Axel-In-Charge: Waid & Samnee on "Black Widow" and the Dawn of the All-New, All-Different Era
A thought occurred to me the other day: Where are the science fiction comedies? With genre crossover seeming to be one of the few ways in which genres seem to move forward in this age of big budget blockbusters dominating the movie landscape – and, to some extent, the television landscape as well, just by dint of being so important to mainstream pop culture – you’d think that special-effects-laden SF and high concept comedy would be an immediate and obvious hit with audiences, and yet… there aren’t really any. Isn’t science fiction funny?
Okay, it’s not entirely fair to say that there aren’t any; after all, we have another Men in Black coming next year, and there have been classic TV shows like Red Dwarf in the past. But sci-fi comedies have always been few and far between, and in far too many cases, remarkably unfunny (Do I really have to point out things like Spaceballs? Tripping The Rift? Hyperdrive? Admittedly, that last one may be a little too obscure for a lot of people who don’t live in the UK and/or worship at the altar of Nick Frost, but a trip to Netflix will soon fix you up), and I’m not entirely sure why. After all, sci-fi is the genre in which the impossible is repeatedly made possible, or better yet, commonplace, which you’d think would be the root of all manner of comedy – but all too often, SF comedies ignore that potential in favor of something that goes for cheap comedy aimed at (or at the expense of) nerds and those who’re all-too-familiar with the genre conventions and cliches.
(I’m purposefully ignoring the comedy episodes of long-running SF series, because… well, more often than not, I think most people would like to do the same. I mean, Star Trek was a special case in that multiple-series franchise, in that it did comedy well. Was there ever a genuinely intentionally funny episode of Star Trek: The Next Generation or Deep Space Nine or the other shows that didn’t rely too heavily on injokes and fan service?)
The problem may be that, when the two genres mix, the sci-fi overwhelms the comedy. In almost every successful SF comedy hybrid I can think of, the comedy comes out of understandable and relatable human interactions that are only amplified by the fantastical elements, not purely the result of them. Think of Red Dwarf – essentially the story of two men stuck in a house together even though they don’t like each other – or The Venture Bros., which is really just a comedy about a ridiculously dysfunctional family. Compare them to the disasters, where the jokes don’t come from character but silly names for concepts, or parodies of other, better, SF stories and series (I’m tempted to say that Men in Black is the exception that proves the rule, in that it’s entertaining and amusing, but far more rooted in the fantastic than the characters, but there is a relatable spine in the relationship between Will Smith and Tommy Lee Jones’ characters). It’s as if the merging of the two genres makes writers forget the normal rules of comedy, or think that they somehow don’t apply for whatever reason.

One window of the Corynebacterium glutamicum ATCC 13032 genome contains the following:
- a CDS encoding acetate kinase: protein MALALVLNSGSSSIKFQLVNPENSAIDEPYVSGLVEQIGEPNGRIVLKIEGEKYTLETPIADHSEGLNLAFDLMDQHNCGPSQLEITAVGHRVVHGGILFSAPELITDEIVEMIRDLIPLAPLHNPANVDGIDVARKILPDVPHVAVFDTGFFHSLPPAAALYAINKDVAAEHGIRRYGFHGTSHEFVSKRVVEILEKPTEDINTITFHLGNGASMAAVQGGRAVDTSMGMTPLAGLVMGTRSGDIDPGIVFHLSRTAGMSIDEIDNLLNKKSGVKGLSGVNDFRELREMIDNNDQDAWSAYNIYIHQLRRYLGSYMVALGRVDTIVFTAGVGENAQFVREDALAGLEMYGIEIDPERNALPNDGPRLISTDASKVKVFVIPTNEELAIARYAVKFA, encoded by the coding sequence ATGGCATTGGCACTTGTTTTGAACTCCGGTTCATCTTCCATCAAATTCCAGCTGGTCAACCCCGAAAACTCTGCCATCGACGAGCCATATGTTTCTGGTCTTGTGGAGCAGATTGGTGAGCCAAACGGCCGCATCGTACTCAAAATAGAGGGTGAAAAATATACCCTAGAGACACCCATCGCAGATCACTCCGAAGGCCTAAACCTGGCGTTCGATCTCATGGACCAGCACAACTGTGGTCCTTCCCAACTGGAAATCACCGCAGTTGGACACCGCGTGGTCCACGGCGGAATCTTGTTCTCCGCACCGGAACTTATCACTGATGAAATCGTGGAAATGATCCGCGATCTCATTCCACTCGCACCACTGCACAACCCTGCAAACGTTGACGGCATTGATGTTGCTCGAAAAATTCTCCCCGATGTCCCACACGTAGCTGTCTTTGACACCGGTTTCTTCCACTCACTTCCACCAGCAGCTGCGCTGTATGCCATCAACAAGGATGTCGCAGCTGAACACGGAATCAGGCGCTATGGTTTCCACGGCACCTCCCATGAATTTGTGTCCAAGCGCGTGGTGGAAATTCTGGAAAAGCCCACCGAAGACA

And yet… SF and genre movies and shows tend not to be po-faced and serious endlessly. Think of Iron Man or Star Wars or even Transformers; there’s a tradition of using comedy within the drama, of jokes being important and necessary to keep the audience connected with what’s happening. It’s rare that, these days, we think of SF without imagining comedy to be part of the mix… so why aren’t we awash with examples of that mix with the ratios slightly changed?
I genuinely don’t get it: The two genres should be a natural, and easy, fit – We should be used to seeing comedies with science fictional undertones in theaters without it being unusual or a special event, but that’s not the case. Is there a worry that you can’t do that kind of crossover without pissing off the SF fanbase (I genuinely don’t think that would be the case, but at the same time, I can imagine why studios might be reticent to test that out with a multi-million dollar movie), who aren’t the most forgiving when it comes to laughing at themselves? Is there nervousness about the idea of the comedy making the worldbuilding necessary for good SF seeming ridiculous? Or maybe there’s just a feeling that, at its heart, science fiction just isn’t funny?
The only way that this barrier will be broken, I think, will be for it to be shown to be untrue; someone will have to make a movie or TV show that mixes science fiction and comedy and does so in a way that’s successful critically and, more importantly, financially. Maybe we should try and convince Christopher Nolan to make The Dark Knight Rises into a non-stop laughfest, just to prove the point. Or, more likely, perhaps we should wait and see whether Joss Whedon’s Avengers will prove to be as much sitcom and non-stop action movie… because I wouldn’t be surprised if it was, and if that movie’s mega-success changed more than a few minds about what should and shouldn’t be made as a result.